Waterless beauty: save water and face with these eco-friendly products

Waterless beauty

The beauty world is turning off the tap and setting its sights on waterless beauty products instead. And with good reason, too.

The average person in the western world now consumes 140 litres a day, and with the global population slated to reach 10.2 billion by 2050, the demand for water is set to drastically outpace supply.

In fact, according to the World Wildlife Fund, two-thirds of the world’s population may face shortages by 2025, as only 1% of the earth’s water supply is accessible freshwater (the rest is trapped in glaciers and snowfields).

The writing is on the wall: we need to start slashing our H2O usage.

What’s the solution?

One way we can do that is by jumping on the waterless beauty trend as the majority of our products list aqua (a fancy word for water) as the first ingredient.

That’s not as hard as it sounds now that leading beauty brands as well as niche companies are on board. L’Oreal has pledged to reduce its water consumption by a whopping 60% (per finished product unit) by next year while other brands are formulating products with zero, or minimal, water and those that can be used without (or with less) water.

Waterless beauty is skin-friendly, too

‘Water is inexpensive and often only used in formulations to add volume,’ says Linda Treska, founder of Pinch of Colour, the world’s first entirely waterless make-up range. ‘In some beauty products, the water content can be as much as 90 per cent, leaving very little room for other beneficial ingredients. We’ve discovered that by removing it, not only are the botanical ingredients like shea butter, apricot and camellia oils left undiluted but the payoff is more hydrating, too.'

The best vitamin C serums also benefit from being free from H20. Vitamin C is notoriously unstable and can be less effective when combined with water – one good reason brands like The Inkey List formulate without it.

Add to this the fact that waterless beauty products don’t require preservatives – one of the main causes of sensitive skin – to prevent bacteria from forming and the result is a cleaner, non-inflammatory formula.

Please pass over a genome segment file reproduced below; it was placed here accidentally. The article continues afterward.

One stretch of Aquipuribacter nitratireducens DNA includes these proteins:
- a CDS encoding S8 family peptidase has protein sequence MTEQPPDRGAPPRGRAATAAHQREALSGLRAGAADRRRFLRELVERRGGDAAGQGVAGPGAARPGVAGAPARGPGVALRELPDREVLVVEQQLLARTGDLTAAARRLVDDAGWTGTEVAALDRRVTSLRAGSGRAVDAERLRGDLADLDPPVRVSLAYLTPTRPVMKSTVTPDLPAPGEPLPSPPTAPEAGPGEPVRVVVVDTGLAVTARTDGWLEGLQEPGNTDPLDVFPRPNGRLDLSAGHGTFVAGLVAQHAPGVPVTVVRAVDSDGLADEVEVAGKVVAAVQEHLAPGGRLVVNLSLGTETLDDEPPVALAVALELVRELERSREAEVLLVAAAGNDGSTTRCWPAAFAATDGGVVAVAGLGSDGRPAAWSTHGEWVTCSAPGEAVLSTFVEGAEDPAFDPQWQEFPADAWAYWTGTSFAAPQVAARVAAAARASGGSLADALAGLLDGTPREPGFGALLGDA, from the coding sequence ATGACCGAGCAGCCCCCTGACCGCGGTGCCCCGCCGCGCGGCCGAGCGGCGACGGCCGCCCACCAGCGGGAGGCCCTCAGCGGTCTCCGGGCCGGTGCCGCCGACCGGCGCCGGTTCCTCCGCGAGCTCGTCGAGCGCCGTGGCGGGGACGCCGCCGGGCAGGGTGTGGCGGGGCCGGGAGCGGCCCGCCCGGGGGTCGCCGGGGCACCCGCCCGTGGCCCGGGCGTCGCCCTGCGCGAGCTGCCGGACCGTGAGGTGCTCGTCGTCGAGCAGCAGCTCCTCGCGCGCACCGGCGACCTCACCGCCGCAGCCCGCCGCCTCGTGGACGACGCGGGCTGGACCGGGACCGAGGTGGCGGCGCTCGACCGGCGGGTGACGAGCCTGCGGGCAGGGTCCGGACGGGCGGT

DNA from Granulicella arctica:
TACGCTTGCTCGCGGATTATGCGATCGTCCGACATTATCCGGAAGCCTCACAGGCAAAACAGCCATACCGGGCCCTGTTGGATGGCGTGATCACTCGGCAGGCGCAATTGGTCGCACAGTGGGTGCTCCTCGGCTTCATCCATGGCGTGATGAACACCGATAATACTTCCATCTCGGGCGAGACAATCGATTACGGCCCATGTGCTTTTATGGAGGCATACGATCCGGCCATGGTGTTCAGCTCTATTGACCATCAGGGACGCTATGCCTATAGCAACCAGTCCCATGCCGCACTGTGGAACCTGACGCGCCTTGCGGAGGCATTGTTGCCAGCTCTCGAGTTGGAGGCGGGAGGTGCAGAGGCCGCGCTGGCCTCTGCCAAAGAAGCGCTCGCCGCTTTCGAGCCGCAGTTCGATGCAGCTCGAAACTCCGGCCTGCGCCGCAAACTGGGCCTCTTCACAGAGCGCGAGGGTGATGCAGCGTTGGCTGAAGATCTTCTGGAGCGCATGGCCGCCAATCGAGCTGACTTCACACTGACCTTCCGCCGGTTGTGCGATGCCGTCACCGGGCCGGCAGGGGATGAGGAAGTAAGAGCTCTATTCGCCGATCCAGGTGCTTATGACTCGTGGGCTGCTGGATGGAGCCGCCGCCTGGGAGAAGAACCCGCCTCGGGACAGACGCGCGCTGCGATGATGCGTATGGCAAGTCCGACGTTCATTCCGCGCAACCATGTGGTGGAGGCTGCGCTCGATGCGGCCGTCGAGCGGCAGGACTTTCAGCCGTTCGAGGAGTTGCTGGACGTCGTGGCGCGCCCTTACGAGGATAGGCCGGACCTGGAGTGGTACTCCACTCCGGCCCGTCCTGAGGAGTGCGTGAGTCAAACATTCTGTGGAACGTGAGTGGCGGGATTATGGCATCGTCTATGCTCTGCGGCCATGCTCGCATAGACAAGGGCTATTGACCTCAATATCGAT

New-gen formulas

One solid solution is a beauty bar – a soap-like product to shampoo and condition your hair or deeply cleanse, exfoliate and detoxify your skin. The only water consumed is what you'd normally lather up with, explains Brianne West, founder of water-free beauty company, Ethique.

'Liquid-based shampoo and conditioner are composed of up to 95% water and therefore need to be packaged in plastic materials,' she says. 'Take out the water, however, and they can be formulated into solid bars and packaged in 100% biodegradable materials. One of the biggest benefits is that they last up to five times as long as their liquid-based counterparts.'

Most beauty bars are also sulphate free, avoiding SLS (sodium laurel sulphate), which makes traditional liquids lather up. The pay off? They are more gentle for the skin and scalp, while a lack of packaging – most are simply wrapped in paper – means less waste, too.

Similarly, cleansers and serums in powder form are a burgeoning trend. These finely-milled powders preserve the purity of ingredients and are less likely to degrade with light (especially vitamin C powder). So you’re guaranteed a potent hit every time you either activate them with water or dissolve them in your moisturiser.

Swipe through for the best waterless products to add to your routine now. Your skin and the planet will thank you...

Fiona Embleton

Fiona Embleton has been a beauty editor for over 10 years, writing and editing beauty copy and testing over 10,000 products. She has previously worked for magazines like Marie Claire, Stylist, Cosmopolitan and Women’s Health. Beauty journalism allowed her to marry up her first class degree in English Literature and Language (she’s a stickler for grammar and a self-confessed ingredients geek) with a passion for make-up and skincare, photography and catwalk trends.